Thursday, May 15, 2008

Answer this

There has been a rise of services that claim to either 'answer anything' or give you some personal information about someone you know. These services are often text/sms driven and charge around £1 (US$2) to answer your question. Examples in the UK include, AQA and Texperts. Judging by the advertising, their target market is typically the young, drunk or bored - hardly a professional audience.

The most dubious and least reliable services are those that try to tell you something about someone you know. You can ask them about yourself, a partner or close friend, and you'll get some obvious or eerily accurate 'how did they know that?' response, or perhaps a false accusation loosely based on exaggerated truths.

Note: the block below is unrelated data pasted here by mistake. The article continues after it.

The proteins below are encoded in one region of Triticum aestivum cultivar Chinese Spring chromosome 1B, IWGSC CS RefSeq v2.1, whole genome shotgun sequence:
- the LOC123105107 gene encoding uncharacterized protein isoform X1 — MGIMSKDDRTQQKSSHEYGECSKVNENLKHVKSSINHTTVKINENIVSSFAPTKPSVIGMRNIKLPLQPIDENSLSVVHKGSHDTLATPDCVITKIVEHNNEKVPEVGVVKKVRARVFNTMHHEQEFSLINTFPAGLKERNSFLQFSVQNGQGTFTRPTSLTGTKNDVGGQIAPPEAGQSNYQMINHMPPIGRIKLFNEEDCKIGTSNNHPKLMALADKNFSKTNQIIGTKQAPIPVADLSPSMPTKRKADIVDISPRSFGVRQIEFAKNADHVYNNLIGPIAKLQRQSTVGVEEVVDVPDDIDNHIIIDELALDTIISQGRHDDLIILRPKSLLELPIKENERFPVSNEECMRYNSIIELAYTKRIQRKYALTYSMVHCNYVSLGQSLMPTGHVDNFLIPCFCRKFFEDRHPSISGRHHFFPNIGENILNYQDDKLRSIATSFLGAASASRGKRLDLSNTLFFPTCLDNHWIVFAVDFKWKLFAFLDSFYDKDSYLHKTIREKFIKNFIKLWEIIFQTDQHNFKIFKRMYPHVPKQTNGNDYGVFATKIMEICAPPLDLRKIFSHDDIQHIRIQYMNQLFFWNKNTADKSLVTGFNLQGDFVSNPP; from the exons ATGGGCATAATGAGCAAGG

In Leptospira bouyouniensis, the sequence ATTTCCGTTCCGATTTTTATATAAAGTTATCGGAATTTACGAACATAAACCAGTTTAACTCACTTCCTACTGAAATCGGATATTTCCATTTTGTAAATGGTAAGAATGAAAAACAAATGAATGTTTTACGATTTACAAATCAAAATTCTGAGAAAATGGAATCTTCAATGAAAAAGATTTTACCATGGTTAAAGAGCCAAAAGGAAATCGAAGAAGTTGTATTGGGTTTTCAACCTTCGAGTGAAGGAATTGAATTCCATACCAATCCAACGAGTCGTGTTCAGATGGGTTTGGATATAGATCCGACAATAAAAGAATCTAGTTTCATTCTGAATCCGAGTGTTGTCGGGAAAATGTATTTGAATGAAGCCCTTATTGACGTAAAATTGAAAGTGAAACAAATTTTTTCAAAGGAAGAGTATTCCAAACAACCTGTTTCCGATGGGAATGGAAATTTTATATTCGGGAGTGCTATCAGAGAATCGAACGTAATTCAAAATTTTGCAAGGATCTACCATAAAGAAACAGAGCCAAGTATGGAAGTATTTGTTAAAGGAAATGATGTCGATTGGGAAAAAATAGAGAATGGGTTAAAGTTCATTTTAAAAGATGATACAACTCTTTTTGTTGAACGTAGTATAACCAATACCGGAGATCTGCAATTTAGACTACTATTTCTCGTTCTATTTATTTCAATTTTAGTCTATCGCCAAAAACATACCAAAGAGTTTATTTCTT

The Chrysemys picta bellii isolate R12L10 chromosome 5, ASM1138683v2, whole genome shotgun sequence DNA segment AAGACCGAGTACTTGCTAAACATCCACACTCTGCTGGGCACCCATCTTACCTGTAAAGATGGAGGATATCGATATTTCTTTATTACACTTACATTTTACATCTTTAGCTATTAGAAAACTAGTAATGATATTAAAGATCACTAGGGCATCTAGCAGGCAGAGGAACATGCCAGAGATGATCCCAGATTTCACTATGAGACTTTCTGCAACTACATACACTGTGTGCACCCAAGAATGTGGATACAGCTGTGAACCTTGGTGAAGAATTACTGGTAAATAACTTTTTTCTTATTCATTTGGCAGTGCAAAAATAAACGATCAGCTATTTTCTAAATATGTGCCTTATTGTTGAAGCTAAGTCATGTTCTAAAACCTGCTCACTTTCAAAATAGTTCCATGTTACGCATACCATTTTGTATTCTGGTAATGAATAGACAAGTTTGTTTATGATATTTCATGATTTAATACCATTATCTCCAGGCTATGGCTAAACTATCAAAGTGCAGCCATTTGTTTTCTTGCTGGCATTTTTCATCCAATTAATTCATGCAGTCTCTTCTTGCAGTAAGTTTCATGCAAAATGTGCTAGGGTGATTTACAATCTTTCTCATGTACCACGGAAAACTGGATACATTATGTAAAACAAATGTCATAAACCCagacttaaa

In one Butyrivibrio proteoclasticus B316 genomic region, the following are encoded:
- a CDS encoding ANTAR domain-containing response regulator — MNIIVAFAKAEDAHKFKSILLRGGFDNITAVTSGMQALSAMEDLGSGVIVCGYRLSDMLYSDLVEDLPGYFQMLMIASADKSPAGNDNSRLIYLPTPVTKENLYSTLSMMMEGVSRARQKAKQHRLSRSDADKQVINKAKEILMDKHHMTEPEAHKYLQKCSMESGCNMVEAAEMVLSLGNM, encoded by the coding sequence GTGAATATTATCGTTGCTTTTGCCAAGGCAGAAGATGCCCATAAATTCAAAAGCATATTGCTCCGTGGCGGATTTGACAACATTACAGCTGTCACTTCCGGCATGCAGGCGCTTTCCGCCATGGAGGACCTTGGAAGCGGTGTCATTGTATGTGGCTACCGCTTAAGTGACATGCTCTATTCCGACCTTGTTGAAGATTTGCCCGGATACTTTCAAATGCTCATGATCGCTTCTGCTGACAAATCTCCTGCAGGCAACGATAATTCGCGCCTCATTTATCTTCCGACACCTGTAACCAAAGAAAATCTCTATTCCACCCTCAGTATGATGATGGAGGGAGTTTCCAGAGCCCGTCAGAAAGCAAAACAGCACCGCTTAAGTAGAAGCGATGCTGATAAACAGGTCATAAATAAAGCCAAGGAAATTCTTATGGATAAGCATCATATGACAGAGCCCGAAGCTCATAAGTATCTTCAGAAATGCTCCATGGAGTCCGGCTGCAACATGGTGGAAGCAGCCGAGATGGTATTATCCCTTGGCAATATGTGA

There is absolutely no credibility associated with the answers you get. The people answering the question are arguably no more qualified than you are to do so, but they have access to Internet search engines, social network data and other publicly available information. They can also make stuff up. Why would you trust them to answer your question? Why would you pay for such a service?

There is a market for this but not if you need to depend on the answer you get, or cite the source of the information. I'd pay for a service I could trust.

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